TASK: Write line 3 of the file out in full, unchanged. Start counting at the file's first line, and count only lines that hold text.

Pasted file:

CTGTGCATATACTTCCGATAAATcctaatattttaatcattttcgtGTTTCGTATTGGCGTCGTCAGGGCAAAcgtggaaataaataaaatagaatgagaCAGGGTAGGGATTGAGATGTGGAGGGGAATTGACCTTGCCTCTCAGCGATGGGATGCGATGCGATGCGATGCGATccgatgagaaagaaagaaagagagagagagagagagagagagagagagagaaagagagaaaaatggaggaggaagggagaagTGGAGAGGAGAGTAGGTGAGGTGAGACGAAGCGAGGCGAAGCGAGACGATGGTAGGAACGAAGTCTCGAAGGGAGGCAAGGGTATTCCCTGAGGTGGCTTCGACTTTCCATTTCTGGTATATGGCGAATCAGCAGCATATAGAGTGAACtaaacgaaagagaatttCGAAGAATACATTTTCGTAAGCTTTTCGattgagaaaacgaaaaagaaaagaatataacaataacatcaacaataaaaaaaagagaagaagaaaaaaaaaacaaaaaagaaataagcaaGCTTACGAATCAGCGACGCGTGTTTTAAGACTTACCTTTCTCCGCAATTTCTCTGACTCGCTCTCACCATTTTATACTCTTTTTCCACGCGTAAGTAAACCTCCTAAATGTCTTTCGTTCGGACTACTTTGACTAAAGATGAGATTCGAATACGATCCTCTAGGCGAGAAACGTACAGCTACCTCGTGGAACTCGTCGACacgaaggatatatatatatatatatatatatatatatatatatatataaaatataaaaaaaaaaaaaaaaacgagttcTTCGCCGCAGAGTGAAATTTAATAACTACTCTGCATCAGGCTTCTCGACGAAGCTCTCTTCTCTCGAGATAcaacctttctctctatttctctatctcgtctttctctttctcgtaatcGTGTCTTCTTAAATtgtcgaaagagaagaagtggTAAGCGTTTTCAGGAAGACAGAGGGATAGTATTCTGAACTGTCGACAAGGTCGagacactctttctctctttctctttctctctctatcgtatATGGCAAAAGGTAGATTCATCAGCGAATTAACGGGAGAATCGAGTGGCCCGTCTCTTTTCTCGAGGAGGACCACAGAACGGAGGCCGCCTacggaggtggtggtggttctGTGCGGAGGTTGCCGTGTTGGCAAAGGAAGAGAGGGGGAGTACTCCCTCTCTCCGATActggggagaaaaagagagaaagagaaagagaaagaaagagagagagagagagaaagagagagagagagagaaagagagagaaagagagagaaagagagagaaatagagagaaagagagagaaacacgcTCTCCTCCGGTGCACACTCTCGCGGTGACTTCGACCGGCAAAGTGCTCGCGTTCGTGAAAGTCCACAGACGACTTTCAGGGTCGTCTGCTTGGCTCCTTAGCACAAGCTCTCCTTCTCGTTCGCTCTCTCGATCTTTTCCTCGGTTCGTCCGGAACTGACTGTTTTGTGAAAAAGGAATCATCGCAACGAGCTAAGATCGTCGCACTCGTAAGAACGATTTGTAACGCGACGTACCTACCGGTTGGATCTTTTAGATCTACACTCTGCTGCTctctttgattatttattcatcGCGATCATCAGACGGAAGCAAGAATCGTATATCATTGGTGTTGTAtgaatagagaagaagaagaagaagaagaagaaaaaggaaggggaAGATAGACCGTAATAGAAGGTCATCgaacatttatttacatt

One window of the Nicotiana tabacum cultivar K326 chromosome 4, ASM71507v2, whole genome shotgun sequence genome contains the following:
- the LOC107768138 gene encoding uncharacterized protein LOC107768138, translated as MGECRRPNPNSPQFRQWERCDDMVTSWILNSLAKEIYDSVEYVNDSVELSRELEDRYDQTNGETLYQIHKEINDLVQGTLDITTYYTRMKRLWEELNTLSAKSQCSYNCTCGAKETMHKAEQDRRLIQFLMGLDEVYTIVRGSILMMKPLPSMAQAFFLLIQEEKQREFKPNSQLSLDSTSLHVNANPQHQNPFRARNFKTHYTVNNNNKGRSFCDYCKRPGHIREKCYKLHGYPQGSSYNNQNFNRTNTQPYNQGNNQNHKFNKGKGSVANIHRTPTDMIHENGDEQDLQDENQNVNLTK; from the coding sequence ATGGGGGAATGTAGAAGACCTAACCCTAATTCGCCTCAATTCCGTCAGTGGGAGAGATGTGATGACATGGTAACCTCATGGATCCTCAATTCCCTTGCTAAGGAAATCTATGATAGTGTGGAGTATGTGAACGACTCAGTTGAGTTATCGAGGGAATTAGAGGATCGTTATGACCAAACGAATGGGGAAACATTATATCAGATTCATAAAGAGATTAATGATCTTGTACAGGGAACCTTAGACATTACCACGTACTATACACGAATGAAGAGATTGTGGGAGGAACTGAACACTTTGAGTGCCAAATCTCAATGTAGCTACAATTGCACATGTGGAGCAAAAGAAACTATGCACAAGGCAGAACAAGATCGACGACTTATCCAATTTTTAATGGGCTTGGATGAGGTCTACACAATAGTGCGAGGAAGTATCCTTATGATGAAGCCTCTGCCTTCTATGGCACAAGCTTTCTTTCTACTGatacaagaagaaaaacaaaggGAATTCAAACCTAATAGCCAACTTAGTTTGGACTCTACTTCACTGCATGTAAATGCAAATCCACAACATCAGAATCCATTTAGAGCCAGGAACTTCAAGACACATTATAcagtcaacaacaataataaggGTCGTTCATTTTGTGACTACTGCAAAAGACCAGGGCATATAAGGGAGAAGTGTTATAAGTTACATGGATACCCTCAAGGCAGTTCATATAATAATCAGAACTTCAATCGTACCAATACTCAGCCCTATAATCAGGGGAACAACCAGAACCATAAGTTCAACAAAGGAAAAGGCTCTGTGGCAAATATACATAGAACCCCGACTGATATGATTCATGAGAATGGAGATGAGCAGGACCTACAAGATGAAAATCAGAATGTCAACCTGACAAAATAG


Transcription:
- the LOC107768138 gene encoding uncharacterized protein LOC107768138, translated as MGECRRPNPNSPQFRQWERCDDMVTSWILNSLAKEIYDSVEYVNDSVELSRELEDRYDQTNGETLYQIHKEINDLVQGTLDITTYYTRMKRLWEELNTLSAKSQCSYNCTCGAKETMHKAEQDRRLIQFLMGLDEVYTIVRGSILMMKPLPSMAQAFFLLIQEEKQREFKPNSQLSLDSTSLHVNANPQHQNPFRARNFKTHYTVNNNNKGRSFCDYCKRPGHIREKCYKLHGYPQGSSYNNQNFNRTNTQPYNQGNNQNHKFNKGKGSVANIHRTPTDMIHENGDEQDLQDENQNVNLTK; from the coding sequence ATGGGGGAATGTAGAAGACCTAACCCTAATTCGCCTCAATTCCGTCAGTGGGAGAGATGTGATGACATGGTAACCTCATGGATCCTCAATTCCCTTGCTAAGGAAATCTATGATAGTGTGGAGTATGTGAACGACTCAGTTGAGTTATCGAGGGAATTAGAGGATCGTTATGACCAAACGAATGGGGAAACATTATATCAGATTCATAAAGAGATTAATGATCTTGTACAGGGAACCTTAGACATTACCACGTACTATACACGAATGAAGAGATTGTGGGAGGAACTGAACACTTTGAGTGCCAAATCTCAATGTAGCTACAATTGCACATGTGGAGCAAAAGAAACTATGCACAAGGCAGAACAAGATCGACGACTTATCCAATTTTTAATGGGCTTGGATGAGGTCTACACAATAGTGCGAGGAAGTATCCTTATGATGAAGCCTCTGCCTTCTATGGCACAAGCTTTCTTTCTACTGatacaagaagaaaaacaaaggGAATTCAAACCTAATAGCCAACTTAGTTTGGACTCTACTTCACTGCATGTAAATGCAAATCCACAACATCAGAATCCATTTAGAGCCAGGAACTTCAAGACACATTATAcagtcaacaacaataataaggGTCGTTCATTTTGTGACTACTGCAAAAGACCAGGGCATATAAGGGAGAAGTGTTATAAGTTACATGGATACCCTCAAGGCAGTTCATATAATAATCAGAACTTCAATCGTACCAATACTCAGCCCTATAATCAGGGGAACAACCAGAACCATAAGTTCAACAAAGGAAAAGGCTCTGTGGCAAATATACATAGAACCCCGACTGATATGATTCATGAGAATGGAGATGAGCAGGACCTACAAGATGAAAATCAGAATGTCAACCTGACAAAATAG